Cynthia Martinelli, Petitioner, v. United States Postal Service, Respondent, 837 F.2d 1097 (Fed. Cir. 1987)

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U.S. Court of Appeals for the Federal Circuit - 837 F.2d 1097 (Fed. Cir. 1987) Dec. 21, 1987

Before FRIEDMAN, EDWARD S. SMITH, and MAYER, Circuit Judges.



The decision of the Merit Systems Protection Board (Board) in docket number AT07528710094, affirming the United States Postal Service's removal of the petitioner for falsification of an official document, is affirmed. The motion of the petitioner to transfer this case to the United States District Court for the Southern District of Florida is denied.


* The pertinent facts, as found by the Board's administrative judge, are not in dispute. The Postal Service proposed to reassign the petitioner, because of her medical conditions, from her work as a carrier to work in the clerk unit. The petitioner instead sought to be reassigned to light or limited duty. A Postal Service official explained to her that

in order to consider her for light duty, he would need a statement from her doctor setting forth her specific limitations and prognosis. He gave her a form CA-17 to be completed by her doctor. As he was going on leave the following afternoon, he told her to return it the following morning if she could.

Appellant testified that she took the forms--two copies of the CA-17--to her doctor, Dr. Friedman, and apologized for bringing them since he had already been given a CA-17 to complete. The next day she received in the mail a CA-17 signed by Dr. Friedman. When she saw that it was not filled in entirely, she made some additions before turning it in because she knew Mr. Corbett wanted a fully completed form. Specifically, she admits that, in item 10 which the doctor had left blank, she checked no in response to the question of whether she could perform her regular work. She also checked that she could work full-time. On item 11 regarding limitations for light duty, she added the words " & stress" to the statement "attempt to avoid extremes in terms of heat." While admitting the alterations, she argues that they did not materially change the content of the CA-17.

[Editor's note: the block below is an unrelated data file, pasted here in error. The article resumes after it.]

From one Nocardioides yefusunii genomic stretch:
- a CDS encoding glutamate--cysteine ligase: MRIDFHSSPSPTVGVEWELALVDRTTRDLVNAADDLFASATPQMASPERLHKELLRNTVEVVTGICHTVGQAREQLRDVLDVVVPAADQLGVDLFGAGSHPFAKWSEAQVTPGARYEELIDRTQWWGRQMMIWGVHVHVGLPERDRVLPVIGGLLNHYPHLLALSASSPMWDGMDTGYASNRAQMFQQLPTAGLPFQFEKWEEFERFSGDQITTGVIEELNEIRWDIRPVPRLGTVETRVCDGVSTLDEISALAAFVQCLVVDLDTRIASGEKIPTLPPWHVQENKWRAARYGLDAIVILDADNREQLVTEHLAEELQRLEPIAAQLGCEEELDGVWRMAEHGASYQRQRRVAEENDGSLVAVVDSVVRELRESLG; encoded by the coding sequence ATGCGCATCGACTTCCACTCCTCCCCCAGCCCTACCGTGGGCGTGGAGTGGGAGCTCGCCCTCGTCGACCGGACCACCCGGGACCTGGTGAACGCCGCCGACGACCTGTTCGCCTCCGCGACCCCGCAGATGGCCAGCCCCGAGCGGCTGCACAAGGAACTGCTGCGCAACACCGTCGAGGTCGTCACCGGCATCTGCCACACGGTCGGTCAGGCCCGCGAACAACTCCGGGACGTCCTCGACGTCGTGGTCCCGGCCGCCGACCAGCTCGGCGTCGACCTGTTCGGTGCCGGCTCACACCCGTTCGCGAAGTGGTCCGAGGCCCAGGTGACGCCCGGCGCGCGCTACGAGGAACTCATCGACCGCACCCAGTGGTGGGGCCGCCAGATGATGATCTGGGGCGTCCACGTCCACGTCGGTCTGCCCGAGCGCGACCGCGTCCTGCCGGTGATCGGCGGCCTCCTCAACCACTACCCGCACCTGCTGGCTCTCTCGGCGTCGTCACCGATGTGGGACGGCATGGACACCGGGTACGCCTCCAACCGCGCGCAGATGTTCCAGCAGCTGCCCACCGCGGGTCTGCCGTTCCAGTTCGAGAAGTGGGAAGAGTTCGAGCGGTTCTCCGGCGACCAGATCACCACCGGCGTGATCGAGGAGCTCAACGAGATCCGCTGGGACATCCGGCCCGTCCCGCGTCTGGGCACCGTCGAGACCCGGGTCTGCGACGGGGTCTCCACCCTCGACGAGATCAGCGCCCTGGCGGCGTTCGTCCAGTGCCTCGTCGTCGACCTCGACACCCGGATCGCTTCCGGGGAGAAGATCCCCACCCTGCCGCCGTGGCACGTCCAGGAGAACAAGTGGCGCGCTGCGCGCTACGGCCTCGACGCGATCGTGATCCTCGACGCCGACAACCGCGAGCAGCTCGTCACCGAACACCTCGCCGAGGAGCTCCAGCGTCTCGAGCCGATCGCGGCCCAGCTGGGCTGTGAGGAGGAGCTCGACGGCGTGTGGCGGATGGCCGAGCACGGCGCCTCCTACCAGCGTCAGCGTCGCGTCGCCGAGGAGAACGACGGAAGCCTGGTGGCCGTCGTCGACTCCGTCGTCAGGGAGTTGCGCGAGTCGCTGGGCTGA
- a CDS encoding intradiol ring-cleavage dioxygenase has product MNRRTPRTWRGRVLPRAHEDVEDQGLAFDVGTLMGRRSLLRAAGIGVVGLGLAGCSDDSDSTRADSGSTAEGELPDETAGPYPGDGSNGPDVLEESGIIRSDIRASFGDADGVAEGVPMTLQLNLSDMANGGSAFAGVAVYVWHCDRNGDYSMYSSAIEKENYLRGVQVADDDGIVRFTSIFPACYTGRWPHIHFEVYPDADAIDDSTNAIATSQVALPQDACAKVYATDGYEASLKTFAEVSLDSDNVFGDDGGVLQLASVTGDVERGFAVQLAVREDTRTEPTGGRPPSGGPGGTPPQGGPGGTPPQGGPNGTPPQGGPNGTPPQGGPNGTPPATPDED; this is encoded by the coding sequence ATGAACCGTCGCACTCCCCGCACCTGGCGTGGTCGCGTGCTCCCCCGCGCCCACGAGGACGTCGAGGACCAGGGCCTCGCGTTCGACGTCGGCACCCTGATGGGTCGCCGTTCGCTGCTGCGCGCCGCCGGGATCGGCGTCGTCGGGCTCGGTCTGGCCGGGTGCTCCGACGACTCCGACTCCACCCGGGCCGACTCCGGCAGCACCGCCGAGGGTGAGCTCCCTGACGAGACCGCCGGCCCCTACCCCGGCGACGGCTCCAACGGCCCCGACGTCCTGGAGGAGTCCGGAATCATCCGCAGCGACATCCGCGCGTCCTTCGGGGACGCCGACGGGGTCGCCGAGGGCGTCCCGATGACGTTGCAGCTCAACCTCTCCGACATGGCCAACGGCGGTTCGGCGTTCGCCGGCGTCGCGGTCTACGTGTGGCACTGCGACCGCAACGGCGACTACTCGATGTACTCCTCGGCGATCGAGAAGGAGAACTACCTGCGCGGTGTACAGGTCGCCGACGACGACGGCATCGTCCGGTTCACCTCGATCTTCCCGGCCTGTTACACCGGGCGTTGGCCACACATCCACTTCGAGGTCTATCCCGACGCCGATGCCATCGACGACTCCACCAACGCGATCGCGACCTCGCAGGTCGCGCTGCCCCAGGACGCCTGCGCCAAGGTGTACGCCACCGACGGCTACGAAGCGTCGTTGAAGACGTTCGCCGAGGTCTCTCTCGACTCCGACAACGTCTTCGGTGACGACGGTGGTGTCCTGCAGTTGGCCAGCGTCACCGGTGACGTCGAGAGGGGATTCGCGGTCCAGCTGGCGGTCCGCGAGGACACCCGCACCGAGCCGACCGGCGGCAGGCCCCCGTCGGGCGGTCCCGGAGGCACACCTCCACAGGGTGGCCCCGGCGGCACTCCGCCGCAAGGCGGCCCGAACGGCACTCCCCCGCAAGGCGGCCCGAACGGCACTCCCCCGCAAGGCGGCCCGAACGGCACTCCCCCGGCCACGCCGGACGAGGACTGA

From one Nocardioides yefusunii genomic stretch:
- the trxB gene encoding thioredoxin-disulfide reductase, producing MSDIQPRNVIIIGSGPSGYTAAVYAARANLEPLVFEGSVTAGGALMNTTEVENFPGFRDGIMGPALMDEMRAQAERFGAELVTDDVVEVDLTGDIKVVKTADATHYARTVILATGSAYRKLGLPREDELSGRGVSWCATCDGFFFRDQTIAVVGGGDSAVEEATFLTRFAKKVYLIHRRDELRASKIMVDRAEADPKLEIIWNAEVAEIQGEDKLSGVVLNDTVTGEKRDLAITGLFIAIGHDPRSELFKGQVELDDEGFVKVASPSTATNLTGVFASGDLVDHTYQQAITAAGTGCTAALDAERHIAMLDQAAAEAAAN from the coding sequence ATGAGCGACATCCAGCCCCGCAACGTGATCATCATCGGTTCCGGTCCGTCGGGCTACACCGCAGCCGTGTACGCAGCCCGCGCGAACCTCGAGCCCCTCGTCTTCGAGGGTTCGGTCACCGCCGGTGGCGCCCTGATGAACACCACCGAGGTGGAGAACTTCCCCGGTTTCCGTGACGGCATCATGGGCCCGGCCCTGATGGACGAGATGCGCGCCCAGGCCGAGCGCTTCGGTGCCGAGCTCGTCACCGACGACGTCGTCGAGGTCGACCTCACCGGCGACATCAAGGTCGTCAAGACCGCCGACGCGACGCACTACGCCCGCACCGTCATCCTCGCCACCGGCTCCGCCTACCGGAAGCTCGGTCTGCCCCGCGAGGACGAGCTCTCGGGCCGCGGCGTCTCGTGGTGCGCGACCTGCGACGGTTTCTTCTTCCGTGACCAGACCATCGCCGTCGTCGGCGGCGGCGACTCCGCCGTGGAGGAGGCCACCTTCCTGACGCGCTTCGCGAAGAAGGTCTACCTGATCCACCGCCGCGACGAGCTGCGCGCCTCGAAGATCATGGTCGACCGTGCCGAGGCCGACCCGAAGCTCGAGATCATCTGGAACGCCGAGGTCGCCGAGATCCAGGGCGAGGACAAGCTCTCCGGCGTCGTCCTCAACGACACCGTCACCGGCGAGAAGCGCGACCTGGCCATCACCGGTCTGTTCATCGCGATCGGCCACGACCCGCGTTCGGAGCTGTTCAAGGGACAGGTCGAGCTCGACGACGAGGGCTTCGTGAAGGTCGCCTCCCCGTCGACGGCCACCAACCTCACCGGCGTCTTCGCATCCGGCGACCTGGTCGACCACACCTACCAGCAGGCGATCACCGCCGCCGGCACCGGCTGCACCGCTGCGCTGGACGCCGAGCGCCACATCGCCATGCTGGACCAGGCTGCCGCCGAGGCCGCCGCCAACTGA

After a hearing, the administrative judge upheld the removal. The administrative judge found that " [i]n light of her admission that she knowingly altered the CA-17 ... the agency has proven the charge of falsification by the requisite preponderant evidence." The administrative judge noted that in 1984 the removal of the petitioner had been proposed for another falsification of an official document and "she testified that she was made aware at that time that falsification is considered a most serious infraction by the agency. Thus, she had to have known, for whatever reason she did it, that what she did was wrong." The administrative judge also held that the petitioner "has failed to prove by the requisite preponderant evidence that the agency committed any procedural error, let alone any harmful procedural error."

Finally, the administrative judge ruled that since the petitioner had "committed a serious offense" and had previously been disciplined for falsifying another official document--"falsifying the signature of an addressee to whom she had not delivered a certified piece of mail,"--"removal was a reasonable penalty which promoted the efficiency of the service."

The full Board denied the petitioner's petition for review of the initial decision of the administrative judge, which thereupon became the decision of the Board.


A. With the single exception noted below, all of the petitioner's contentions were fully addressed and properly rejected by the administrative judge in her comprehensive opinion. We affirm the decision of the Board on the basis of that opinion.

The petitioner also contends that the Board improperly refused to review the decision of the administrative judge. She has not established, however, that the Board abused its discretion or committed other legal error in denying review.

B. The petitioner also has moved to transfer this case to the United States District Court for the Southern District of Florida, where she has filed a complaint challenging her removal. She contends that her removal was a reprisal by her supervisor for her having filed a workmen's compensation claim, which she apparently views as making her case "a mixed one" over which only the district court and not this court would have jurisdiction. Williams v. Department of the Army, 715 F.2d 1485, 1491 (Fed. Cir. 1983).

As the petitioner recognized in her letter to the clerk of this court dated July 23, 1987, however, her " [c]laim of discrimination in the [re]moval of Petitioner in the MSPB case was abandoned as indicated in [th]e transript [sic] of the MSPB hearing, see attachment A." As shown in attachment A, she did so after it was established that her supervisor was not involved in the decision to remove her. Having abandoned her claim of discrimination before the Board, the petitioner is precluded from raising it here. Accordingly, this is not a "mixed" case involving a claim of discrimination over which we would have no jurisdiction.